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In Search of Buddy Bolden: First Man Of Jazz

David Rickert By

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Donald M. Marquis
In Search Of Buddy Bolden: First Man Of Jazz
Louisiana University Press
256 pages
ISBN: 0-8071-3093-1

When In Search of Buddy Bolden first came out in 1978, it was a landmark work filled with a staggering amount of research on the legendary trumpeter. Bolden was greatly admired by musicians who fervently stole his licks and a legendary figure in turn of the century New Orleans, but he gave no interviews and never made a recording. Thus false stories circulated around the trumpeter, many of which were then assumed to be accurate. Donald Marquis spent fifteen years uncovering the truth through interviews, courthouse documents, and dogged detective work. His book is now available in a revised 2005 edition that is still required reading for all jazz listeners.

Instead of a straightforward biography, In Search of Buddy Bolden approaches its subject by focusing on pieces of a puzzle to create a picture (albeit one where a few pieces are still missing.) There is a chapter on the places Bolden played, one on his music, and one on his sidemen and contemporaries. Through the extensive background information, Marquis uncovers several new insights while laying to rest several old myths (such as the widely held belief that Bolden was a barber.)

However, what emerges even more prominently than the portrait of the musician is the aura of New Orleans at the turn of the century. Populated by brothels, bars, and churches that turned into dance halls after Sunday morning, New Orleans is depicted in fine detail with period photographs. Although its impossible to read the description without thinking of the recent tragedy that beset the city, New Orleans is portrayed as a jubilant place filled with spontaneous parades and celebrations and, most importantly, the development of a unique style of playing that became jazz.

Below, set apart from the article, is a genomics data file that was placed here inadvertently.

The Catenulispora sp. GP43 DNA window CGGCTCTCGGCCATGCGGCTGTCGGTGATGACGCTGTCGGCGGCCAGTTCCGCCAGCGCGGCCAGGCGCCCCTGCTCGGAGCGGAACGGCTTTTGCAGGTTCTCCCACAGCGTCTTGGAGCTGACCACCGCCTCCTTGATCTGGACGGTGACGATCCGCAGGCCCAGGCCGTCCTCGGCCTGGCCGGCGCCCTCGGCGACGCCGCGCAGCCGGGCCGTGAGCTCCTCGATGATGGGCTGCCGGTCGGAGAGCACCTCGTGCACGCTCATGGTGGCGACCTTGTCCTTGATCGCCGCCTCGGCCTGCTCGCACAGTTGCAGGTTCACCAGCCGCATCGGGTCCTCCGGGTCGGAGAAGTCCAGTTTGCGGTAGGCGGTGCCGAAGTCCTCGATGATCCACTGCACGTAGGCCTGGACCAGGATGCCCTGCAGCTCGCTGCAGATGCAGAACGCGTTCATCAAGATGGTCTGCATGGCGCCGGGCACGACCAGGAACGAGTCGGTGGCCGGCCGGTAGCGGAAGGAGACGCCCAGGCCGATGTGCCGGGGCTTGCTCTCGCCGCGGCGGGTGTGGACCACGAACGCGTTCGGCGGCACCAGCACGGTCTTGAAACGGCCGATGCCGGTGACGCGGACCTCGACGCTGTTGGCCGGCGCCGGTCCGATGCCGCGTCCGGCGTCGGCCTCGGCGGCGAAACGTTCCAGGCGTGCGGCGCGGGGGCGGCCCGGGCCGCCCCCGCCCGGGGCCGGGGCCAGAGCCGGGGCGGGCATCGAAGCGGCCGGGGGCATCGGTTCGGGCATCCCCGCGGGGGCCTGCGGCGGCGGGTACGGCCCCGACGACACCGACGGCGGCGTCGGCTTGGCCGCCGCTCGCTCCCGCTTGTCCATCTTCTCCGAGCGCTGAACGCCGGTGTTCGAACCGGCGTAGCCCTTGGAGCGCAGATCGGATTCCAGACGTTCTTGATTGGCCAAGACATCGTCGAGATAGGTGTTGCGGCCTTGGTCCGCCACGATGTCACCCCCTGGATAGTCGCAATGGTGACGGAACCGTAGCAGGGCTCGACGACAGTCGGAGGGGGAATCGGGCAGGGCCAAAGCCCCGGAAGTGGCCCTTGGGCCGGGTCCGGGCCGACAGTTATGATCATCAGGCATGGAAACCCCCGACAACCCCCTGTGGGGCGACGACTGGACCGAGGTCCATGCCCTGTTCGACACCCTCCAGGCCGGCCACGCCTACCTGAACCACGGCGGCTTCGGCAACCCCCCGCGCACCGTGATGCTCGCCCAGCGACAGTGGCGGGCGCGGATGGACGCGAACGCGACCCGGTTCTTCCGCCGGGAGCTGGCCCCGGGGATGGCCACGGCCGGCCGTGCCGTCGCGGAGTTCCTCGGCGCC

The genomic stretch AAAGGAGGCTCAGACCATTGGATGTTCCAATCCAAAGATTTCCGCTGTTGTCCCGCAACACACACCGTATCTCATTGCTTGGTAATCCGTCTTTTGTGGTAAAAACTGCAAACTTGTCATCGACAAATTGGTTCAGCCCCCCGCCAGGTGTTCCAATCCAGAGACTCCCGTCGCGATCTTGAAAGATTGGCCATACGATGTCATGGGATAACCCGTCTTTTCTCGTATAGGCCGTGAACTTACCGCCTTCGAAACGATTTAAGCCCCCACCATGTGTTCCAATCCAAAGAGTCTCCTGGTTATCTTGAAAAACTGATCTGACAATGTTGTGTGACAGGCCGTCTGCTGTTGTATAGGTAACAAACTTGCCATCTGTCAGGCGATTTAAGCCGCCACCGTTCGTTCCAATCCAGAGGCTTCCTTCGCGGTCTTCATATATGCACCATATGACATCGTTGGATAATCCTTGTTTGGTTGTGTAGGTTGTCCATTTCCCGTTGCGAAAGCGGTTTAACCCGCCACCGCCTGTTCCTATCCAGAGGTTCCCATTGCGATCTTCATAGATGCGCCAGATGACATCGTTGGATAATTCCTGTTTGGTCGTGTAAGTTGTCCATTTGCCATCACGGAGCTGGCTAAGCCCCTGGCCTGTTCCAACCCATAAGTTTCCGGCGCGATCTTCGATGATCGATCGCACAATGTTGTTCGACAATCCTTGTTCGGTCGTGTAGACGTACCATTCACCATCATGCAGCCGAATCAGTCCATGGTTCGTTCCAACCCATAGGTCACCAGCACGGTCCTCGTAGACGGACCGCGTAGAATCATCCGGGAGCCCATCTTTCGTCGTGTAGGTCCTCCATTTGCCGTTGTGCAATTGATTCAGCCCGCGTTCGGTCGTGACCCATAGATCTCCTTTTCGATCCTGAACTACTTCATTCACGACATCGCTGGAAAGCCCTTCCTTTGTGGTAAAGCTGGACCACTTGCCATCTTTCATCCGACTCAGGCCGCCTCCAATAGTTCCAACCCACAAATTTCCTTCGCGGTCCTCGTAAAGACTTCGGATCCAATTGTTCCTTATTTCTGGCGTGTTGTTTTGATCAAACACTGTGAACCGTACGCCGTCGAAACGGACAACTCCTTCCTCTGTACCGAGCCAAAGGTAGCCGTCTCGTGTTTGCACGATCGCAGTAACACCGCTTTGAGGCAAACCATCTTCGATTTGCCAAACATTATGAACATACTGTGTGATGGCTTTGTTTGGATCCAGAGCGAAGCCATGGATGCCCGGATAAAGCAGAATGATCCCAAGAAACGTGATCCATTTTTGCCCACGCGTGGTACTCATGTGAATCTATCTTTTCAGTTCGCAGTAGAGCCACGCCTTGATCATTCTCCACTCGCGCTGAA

The 2005 edition of the book corrects some errors in the previous version while adding a small epilogue that highlights some recent developments. Bolden now has a street named after him in New Orleans, and new evidence suggests that there may have once been a cylinder of Bolden playing his music, but it was accidentally destroyed. There are also some new psychological theories that help explain the causes of the mental illness that forced Bolden into an institution for the last two decades of his life.

Like many musicians, Bolden was a gifted innovator who changed the course of music, yet met with tragedy and died in obscurity. In Search of Buddy Bolden remains the definitive look at a legendary figure, largely readable yet bulked out with primary sources for those who care to dig deeper. Often considered one of the greatest jazz biographies, this book paints a picture of a terrific performer who set a city on fire with his playing. Sadly, all of us only have the work of Marquis to help us picture who he was and what his music might have been like.


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